“In the field of artificial intelligence, the phrase deep learning applies to software that improves its model of reality with experience. Consider, for example, a project developed at Google in 2012, in which a neural network running on 16,000 computer processors, browsing through 10 million YouTube videos, began on its own to identify and seek out one of the most popular YouTube genres: cat videos.”
“Steve Jobs famously said, ‘Design is not just what it looks like and feels like. Design is how it works.’ Design thinking takes this notion further and provides a set of tools to power innovation through design. Design thinking doesn’t guarantee innovation, but innovation always hinges on design-thinking principles.”
Women and the Workplace
“In 2015, the percentage of female directors on boards of FTSE 250 companies was 18%. In the same year, around 1.7 million fewer women than men played sport regularly. Research by Sport England attributed the latter to gender differences in both motivations and concerns relating to sport, and launched the phenomenal ‘This Girl Can’ campaign in January 2015 to encourage sports participation in women by celebrating being active. Since its release, more than 13 million people have watched the campaign’s video online and 2.8 million 14-40 year-old women who recognise the campaign say that they have done some or more activity as a result.”
“For any of us who have aspired towards a goal, seeing people who resemble us becomes key to moving us forward. When I was a young girl back in the 50’s and 60’s I loved to read about successful professional women. I can still see the book on my shelf about Jane Addams,the 19th-century social activist who started Hull House for poor immigrants in Chicago. Her life of altruism drew me towards my future career choice of counseling. I also savored a daily comic strip in the NY Post with Brenda Starr that featured a fearless and assertive red haired woman investigative reporter. I wanted nothing more than to BE Brenda.”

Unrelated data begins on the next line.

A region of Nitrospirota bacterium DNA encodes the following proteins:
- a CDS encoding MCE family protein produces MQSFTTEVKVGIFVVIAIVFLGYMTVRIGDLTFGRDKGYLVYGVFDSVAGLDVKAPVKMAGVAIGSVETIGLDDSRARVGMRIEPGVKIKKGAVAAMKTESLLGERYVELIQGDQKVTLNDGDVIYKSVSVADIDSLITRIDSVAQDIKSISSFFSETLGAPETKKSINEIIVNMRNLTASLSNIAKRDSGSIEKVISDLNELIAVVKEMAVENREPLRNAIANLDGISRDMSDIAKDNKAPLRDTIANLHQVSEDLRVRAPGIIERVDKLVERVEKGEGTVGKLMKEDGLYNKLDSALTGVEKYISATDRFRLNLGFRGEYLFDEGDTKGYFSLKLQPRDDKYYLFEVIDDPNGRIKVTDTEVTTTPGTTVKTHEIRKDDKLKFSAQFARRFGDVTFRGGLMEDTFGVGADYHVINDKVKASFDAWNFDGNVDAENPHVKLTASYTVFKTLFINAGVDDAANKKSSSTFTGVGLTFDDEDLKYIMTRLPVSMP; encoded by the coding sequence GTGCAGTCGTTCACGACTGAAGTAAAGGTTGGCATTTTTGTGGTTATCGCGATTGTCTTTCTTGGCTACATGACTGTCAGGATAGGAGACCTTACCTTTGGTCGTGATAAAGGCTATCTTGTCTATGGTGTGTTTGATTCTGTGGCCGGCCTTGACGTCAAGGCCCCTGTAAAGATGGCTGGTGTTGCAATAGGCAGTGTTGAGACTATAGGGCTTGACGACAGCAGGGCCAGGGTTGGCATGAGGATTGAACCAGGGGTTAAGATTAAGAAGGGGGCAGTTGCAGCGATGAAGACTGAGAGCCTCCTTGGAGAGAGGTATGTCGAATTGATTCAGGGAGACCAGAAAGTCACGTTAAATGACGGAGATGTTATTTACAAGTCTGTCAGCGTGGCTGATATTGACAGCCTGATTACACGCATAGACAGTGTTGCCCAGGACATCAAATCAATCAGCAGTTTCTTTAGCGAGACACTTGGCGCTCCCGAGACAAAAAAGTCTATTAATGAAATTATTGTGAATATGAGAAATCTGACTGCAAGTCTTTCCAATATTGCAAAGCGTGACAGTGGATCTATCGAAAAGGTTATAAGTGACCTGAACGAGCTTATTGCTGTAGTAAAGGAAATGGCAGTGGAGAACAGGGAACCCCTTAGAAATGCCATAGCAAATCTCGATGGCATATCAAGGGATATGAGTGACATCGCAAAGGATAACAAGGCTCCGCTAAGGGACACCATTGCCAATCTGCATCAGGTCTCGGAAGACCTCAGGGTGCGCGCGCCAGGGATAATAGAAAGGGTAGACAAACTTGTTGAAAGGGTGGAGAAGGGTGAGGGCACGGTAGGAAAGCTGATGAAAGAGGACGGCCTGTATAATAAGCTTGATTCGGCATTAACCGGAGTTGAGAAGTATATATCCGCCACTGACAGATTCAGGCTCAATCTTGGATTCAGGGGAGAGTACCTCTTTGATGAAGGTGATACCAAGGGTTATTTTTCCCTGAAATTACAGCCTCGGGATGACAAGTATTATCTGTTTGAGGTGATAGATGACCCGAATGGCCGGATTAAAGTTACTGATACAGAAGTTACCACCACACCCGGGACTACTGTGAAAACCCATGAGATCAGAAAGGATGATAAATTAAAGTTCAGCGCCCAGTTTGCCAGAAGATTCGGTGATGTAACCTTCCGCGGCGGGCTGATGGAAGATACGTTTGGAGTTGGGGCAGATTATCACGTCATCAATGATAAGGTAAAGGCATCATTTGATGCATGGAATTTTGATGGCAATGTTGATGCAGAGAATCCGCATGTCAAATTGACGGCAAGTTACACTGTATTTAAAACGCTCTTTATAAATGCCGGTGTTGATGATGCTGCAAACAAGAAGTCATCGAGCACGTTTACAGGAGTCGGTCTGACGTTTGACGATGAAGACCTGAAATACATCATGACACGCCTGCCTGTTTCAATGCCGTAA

“It’s clear the country has come a long way on gender equality. But it’s equally clear that we still have a way to go to realize it fully. Here are a few less recognized reasons why.”
Work and Learning Now and in the Future
“The Justice League has it wrong. The best teams aren’t necessarily all the superstar (or superhero) performers. They are the ones with the most diversity, research shows.”
“Millennials are a driving force in the future of the workplace, pushing companies to modernize in order to keep up with the competition.”
“Companies have done a lot of work to optimize music in retail shops to encourage customers to buy more stuff — think of the smooth, just-quirky-enough tunes quietly playing at any given Starbucks, or whatever sonic garbage the Abercrombie store at the mall is always blasting when you walk by. But there has been less research done on the effect these soundscapes have on employees.”
More Leadership Posts from Wally Bock
Germany’s Mittelstand companies have had notable success, but it’s not so easy to copy how they do it.
My review of Deep Work: Rules for Focused Success in a Distracted World by Cal Newport.
Pointers to pieces by and about Christa Quarles, Mark Zuckerberg, Jo Malone, Bracken Darrell, and Bill Gates.
Pointers to posts by Jesse Lyn Stoner, Anne Perschel, Jennifer Kahnweiler, Mary Jo Asmus, and Lolly Daskal.
Pointers to stories about Walmart, Toyota, Netflix, Loot Crate, and McDonald’s.
Writing well gives you the edge in business and in life. If you want to get a book done, improve your blog posts, or make your web copy more productive, please check out my blog about business writing. My coaching calendar for authors and blog writers currently has time open. Please contact me if you’re interested.